Sunday, April 23, 2006

The Real Story at Duke
Here's an angle on the Duke lacrosse team rape story that I haven't seen pursued in any mainstream publication: Why is being an exotic dancer the most lucrative and flexible career option our society presents to a 27 year old college student and single mother of two? It would be great if the accuser had been able to make enough money to support her family and pay her tuition bills by doing something other than exposing herself to the risks inherent in entering an unknown place and offering herself to be exploited sexually. (Yes, third wave feminists, it's possible that she is an extremely liberated woman who chose this job out of an array of possible options. But let's be real.) What does this say about the incentives our society sets up? Whatever happened that night, it's clear that it would never have happened had the accuser been able to support herself doing something other than exotic dancing.

Saturday, April 15, 2006

On Passover, William Sloane Coffin, and being an effective agent for social justice

On April 12, William Sloane Coffin died. May his memory be a blessing.

Born into privilege (a wealthy, elite New York family, education at exclusive prep schools and then at Yale), Coffin became a devotee of liberation theology and one of our country's strongest voices for justice. After becoming disenchantment with his work in the Army's military intelligence unit and the CIA, Coffin became a Protestant minister and discovered the theology of Reinhold Niebuhr. As a Presbyterian and UCC minister, he fought against the Vietnam War and opposed the draft, took part in the Freedom Rides and other actions to promote civil rights, worked towards nuclear disarmament, supported the creation of the Peace Corps, championed many antipoverty measures, and even advocated equal rights for gays and lesbians years before many other progressive religious leaders were comfortable doing so. A firm believer in the power of civil disobedience, he was imprisoned several times for participating in protests and actions; he risked his position as Chaplain of Yale University in the 1960s when he protected young men avoiding the draft and as senior minister of Riverside Church in New York City when he took bold and unpopular political stances. Coffin positioned social justice centrally in his theology and his life as a person of faith.

As I read various obituaries over the past few days, what surprised me most about Coffin is that he came from a blue-blooded, wealthy, elite New England family and followed a highly conventional path for most of his first 30 years of life. Yet, something in his experience or temperament led him to question the foundations of that path and to identify with the suffering and the oppressed. Coffin's activism was not grounded in paternalistic pity or "charity" but in an identification with other people and an understanding of the interconnectedness of everyone's well-being. Although he could have chosen to lead a comfortable life, insulated from much of the suffering in the world, Coffin instead realized "you can be more alive in pain than in complacency."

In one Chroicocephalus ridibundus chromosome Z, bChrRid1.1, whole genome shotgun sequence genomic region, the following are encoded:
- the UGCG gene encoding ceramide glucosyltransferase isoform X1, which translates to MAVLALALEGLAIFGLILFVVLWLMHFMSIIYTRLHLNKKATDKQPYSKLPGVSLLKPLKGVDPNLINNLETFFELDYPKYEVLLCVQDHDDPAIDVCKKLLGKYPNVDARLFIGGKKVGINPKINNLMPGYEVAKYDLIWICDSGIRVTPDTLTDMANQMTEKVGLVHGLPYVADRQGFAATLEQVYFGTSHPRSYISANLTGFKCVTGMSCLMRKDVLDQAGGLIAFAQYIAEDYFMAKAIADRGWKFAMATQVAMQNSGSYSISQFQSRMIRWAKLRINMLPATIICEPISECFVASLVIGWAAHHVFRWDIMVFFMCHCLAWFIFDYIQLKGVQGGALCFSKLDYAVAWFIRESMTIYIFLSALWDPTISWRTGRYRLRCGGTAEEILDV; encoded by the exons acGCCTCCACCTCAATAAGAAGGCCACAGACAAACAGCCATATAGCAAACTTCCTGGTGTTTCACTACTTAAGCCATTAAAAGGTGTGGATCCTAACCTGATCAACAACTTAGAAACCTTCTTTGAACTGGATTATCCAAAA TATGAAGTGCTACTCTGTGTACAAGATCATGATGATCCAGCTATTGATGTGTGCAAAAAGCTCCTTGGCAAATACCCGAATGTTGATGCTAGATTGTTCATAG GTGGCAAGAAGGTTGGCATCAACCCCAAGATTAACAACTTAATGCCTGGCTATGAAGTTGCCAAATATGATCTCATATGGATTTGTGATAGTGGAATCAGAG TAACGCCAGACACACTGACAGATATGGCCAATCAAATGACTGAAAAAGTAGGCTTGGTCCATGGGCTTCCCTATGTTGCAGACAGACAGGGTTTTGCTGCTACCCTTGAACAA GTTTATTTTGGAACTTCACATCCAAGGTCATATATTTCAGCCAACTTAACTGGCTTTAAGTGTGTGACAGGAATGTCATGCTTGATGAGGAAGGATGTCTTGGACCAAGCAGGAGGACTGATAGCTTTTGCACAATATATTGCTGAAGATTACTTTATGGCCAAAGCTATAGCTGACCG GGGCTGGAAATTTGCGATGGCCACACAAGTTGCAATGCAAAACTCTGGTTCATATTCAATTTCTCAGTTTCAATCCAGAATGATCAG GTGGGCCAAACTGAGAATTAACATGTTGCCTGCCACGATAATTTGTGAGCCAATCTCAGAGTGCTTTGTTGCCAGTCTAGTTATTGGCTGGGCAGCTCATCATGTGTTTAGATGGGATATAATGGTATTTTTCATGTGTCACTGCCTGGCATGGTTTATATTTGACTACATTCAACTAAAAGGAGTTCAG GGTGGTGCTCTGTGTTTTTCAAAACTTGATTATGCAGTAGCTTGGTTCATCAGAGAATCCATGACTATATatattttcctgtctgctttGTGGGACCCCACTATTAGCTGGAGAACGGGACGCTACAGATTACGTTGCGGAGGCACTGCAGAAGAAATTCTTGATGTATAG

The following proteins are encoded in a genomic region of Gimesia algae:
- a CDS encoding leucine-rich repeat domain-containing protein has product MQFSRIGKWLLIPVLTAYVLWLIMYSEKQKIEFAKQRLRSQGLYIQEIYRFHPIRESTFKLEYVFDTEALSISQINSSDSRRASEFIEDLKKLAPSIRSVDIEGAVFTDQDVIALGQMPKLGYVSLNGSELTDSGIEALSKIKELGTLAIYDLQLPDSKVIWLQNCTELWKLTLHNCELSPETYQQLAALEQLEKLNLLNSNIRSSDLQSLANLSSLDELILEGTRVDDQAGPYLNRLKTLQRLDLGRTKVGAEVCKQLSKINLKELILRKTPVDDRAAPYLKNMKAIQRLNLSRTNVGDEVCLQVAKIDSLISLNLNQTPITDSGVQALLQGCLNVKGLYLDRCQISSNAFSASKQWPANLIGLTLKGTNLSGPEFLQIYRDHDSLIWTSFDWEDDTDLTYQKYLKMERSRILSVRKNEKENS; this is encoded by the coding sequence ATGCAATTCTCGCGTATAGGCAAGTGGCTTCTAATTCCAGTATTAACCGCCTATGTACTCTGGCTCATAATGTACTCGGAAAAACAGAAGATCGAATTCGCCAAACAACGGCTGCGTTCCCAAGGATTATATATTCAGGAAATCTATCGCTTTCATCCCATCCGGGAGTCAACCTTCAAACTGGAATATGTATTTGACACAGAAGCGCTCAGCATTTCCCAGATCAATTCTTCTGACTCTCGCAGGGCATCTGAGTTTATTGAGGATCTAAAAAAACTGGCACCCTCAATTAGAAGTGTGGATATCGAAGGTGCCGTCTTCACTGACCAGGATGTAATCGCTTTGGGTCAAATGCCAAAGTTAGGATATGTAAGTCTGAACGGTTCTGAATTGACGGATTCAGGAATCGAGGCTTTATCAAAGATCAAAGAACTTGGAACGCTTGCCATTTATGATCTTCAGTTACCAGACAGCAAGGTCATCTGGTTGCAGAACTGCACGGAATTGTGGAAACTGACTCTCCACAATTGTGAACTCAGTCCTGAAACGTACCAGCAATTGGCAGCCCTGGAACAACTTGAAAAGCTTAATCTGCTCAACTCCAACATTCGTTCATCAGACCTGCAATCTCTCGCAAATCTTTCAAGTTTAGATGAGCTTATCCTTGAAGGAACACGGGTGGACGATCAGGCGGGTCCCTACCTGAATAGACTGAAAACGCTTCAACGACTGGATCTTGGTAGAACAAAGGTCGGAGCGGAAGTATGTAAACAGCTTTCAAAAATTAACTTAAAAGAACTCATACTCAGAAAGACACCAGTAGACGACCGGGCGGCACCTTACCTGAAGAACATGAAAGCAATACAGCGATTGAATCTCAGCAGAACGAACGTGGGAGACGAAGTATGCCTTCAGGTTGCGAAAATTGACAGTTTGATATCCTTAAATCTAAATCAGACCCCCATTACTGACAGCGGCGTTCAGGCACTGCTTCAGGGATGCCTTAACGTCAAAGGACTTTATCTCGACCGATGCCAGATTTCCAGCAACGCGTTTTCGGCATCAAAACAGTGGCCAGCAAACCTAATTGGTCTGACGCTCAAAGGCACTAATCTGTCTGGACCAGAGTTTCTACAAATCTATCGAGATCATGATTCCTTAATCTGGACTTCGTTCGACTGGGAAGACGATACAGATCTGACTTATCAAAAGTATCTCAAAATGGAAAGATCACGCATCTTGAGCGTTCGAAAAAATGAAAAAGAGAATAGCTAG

At the Passover seder, we re-enact the story of the Exodus from Egypt. The Haggadah tells us that "in every generation a man must see himself as if he [personally] had gone out from Egypt." As Rabbi David Stern taught this weekend, it is important to recognize that instead of selecting the 3rd-person account of the going out from Egypt from the book of Exodus for the Haggadah, the rabbis selected the 1st person recounting of the story from Deuteronomy 26. Why did the rabbis pick the less direct, less detailed version of the story, the version mediated by an additional narrator? The passage in Deuteronomy 26 is a story about identifying with the story, about retelling it in such as way as to reclaim not only the historical sense of the event but also the sense of being personally affected and personally involved.

The most frequently-cited motivation for "doing the right thing" in the Chumash is precisely this same type of identification with the oppressed and the suffering. "Do not (or do) X, Y, or Z because you were strangers in the land of Egypt." The text is not asking us to do some kind of Rawlsian thought experiment and rationally determine what the best policy would be; the text is demanding that we understand ourselves as slaves and strangers in order to be effective in protecting the rights of slaves and strangers. Only empathy and an understanding of one's own oppression (not compassion, not pity, not sympathy, not a detached sense of right and wrong) will allow us to create justice in our communities.

We are often very short-sighted when it comes to remembering this. Witness the trouble we (the people of the United States) are having deciding on immigration policy when we are, ourselves, nearly all immigrants.

Here's my question for my readers: How do we cultivate this identification? How do we help ourselves understand the depth of the connection between ourselves and other human beings?

And a final word from William Sloane Coffin:

"When you see uncaring people in high places, you should be mad as hell. "